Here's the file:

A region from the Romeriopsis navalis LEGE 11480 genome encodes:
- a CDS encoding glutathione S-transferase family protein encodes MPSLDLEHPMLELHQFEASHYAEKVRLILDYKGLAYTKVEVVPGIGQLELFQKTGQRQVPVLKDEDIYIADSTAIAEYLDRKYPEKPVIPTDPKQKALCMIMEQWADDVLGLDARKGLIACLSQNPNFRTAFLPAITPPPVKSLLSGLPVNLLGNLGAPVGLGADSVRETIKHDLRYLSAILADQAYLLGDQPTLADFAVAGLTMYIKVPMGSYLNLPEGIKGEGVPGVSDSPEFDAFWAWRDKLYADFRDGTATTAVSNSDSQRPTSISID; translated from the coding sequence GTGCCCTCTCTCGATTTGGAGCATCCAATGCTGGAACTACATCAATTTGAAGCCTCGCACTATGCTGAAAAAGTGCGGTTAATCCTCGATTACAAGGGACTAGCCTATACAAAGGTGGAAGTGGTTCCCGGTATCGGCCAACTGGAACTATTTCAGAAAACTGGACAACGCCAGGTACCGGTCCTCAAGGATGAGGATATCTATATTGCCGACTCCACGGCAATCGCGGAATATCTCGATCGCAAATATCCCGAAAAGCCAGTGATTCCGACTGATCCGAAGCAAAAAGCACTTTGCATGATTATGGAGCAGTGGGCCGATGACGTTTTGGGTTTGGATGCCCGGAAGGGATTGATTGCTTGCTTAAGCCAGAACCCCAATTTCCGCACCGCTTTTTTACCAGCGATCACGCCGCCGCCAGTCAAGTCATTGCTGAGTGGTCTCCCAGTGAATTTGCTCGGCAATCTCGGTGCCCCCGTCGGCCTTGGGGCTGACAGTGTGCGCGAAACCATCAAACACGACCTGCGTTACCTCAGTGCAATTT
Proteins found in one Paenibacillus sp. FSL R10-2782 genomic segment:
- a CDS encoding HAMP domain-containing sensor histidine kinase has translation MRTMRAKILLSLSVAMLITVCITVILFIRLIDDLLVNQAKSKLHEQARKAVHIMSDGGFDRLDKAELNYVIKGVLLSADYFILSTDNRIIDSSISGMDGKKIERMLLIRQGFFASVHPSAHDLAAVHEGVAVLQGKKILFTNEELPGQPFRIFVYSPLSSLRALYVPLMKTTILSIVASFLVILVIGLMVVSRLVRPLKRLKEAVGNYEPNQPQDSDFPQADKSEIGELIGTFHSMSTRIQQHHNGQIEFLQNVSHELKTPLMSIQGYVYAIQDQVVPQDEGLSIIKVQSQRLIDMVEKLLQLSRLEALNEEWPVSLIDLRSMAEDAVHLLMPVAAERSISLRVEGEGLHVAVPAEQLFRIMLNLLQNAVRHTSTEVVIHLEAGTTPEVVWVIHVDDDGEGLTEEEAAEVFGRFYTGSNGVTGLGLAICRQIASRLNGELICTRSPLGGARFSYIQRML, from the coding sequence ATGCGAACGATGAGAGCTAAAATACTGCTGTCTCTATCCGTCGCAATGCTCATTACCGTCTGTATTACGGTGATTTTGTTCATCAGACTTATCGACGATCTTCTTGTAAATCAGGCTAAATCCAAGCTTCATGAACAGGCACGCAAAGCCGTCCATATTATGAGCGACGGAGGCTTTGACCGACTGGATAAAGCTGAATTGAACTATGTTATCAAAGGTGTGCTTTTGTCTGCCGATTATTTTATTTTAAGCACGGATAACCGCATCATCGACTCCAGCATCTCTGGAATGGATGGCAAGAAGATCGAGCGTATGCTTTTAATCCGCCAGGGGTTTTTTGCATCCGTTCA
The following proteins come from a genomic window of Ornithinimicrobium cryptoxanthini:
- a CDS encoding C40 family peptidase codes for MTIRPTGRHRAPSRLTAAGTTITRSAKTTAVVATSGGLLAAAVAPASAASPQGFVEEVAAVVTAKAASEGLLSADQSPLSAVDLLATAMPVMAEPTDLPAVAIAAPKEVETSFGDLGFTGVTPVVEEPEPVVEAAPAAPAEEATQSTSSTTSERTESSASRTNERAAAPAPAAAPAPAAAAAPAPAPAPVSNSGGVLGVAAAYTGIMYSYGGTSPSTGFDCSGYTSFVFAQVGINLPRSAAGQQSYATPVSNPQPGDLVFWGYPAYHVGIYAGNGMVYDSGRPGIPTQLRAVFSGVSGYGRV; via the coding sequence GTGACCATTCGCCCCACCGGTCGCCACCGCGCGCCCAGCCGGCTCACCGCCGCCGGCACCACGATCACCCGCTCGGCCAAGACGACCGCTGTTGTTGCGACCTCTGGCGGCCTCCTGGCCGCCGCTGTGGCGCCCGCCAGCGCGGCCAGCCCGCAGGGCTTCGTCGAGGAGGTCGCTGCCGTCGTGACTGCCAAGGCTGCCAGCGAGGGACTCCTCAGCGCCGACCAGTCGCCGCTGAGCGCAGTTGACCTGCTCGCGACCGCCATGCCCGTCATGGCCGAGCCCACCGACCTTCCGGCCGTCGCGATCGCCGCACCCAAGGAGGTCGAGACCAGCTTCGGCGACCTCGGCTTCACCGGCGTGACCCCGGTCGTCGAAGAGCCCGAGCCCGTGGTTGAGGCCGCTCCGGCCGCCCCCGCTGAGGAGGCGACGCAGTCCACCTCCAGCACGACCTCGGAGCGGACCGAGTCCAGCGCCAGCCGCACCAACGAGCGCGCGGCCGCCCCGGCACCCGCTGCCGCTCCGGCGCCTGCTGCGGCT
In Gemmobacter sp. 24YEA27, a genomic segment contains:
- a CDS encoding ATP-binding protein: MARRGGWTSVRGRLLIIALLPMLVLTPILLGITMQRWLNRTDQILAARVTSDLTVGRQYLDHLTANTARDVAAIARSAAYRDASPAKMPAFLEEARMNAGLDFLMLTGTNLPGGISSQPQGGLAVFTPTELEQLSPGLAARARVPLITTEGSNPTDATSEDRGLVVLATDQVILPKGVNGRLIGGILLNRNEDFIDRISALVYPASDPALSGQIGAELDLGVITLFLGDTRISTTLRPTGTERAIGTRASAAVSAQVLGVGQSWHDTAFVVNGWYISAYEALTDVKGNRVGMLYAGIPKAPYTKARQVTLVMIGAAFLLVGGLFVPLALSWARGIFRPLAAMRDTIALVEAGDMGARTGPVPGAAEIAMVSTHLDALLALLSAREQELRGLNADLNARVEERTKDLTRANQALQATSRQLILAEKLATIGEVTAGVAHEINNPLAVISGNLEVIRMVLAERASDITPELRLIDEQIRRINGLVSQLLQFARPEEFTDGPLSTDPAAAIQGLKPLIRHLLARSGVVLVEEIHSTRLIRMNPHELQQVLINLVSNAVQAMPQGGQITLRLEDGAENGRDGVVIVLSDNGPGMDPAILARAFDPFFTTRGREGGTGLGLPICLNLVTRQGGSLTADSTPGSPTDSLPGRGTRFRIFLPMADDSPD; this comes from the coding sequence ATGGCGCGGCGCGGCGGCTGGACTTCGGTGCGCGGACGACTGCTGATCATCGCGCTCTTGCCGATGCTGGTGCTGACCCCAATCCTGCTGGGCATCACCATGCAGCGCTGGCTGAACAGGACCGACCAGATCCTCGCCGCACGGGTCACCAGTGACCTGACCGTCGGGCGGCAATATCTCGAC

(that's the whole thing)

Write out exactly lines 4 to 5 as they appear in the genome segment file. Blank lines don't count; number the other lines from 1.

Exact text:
- a CDS encoding HAMP domain-containing sensor histidine kinase has translation MRTMRAKILLSLSVAMLITVCITVILFIRLIDDLLVNQAKSKLHEQARKAVHIMSDGGFDRLDKAELNYVIKGVLLSADYFILSTDNRIIDSSISGMDGKKIERMLLIRQGFFASVHPSAHDLAAVHEGVAVLQGKKILFTNEELPGQPFRIFVYSPLSSLRALYVPLMKTTILSIVASFLVILVIGLMVVSRLVRPLKRLKEAVGNYEPNQPQDSDFPQADKSEIGELIGTFHSMSTRIQQHHNGQIEFLQNVSHELKTPLMSIQGYVYAIQDQVVPQDEGLSIIKVQSQRLIDMVEKLLQLSRLEALNEEWPVSLIDLRSMAEDAVHLLMPVAAERSISLRVEGEGLHVAVPAEQLFRIMLNLLQNAVRHTSTEVVIHLEAGTTPEVVWVIHVDDDGEGLTEEEAAEVFGRFYTGSNGVTGLGLAICRQIASRLNGELICTRSPLGGARFSYIQRML, from the coding sequence ATGCGAACGATGAGAGCTAAAATACTGCTGTCTCTATCCGTCGCAATGCTCATTACCGTCTGTATTACGGTGATTTTGTTCATCAGACTTATCGACGATCTTCTTGTAAATCAGGCTAAATCCAAGCTTCATGAACAGGCACGCAAAGCCGTCCATATTATGAGCGACGGAGGCTTTGACCGACTGGATAAAGCTGAATTGAACTATGTTATCAAAGGTGTGCTTTTGTCTGCCGATTATTTTATTTTAAGCACGGATAACCGCATCATCGACTCCAGCATCTCTGGAATGGATGGCAAGAAGATCGAGCGTATGCTTTTAATCCGCCAGGGGTTTTTTGCATCCGTTCA
The following proteins come from a genomic window of Ornithinimicrobium cryptoxanthini: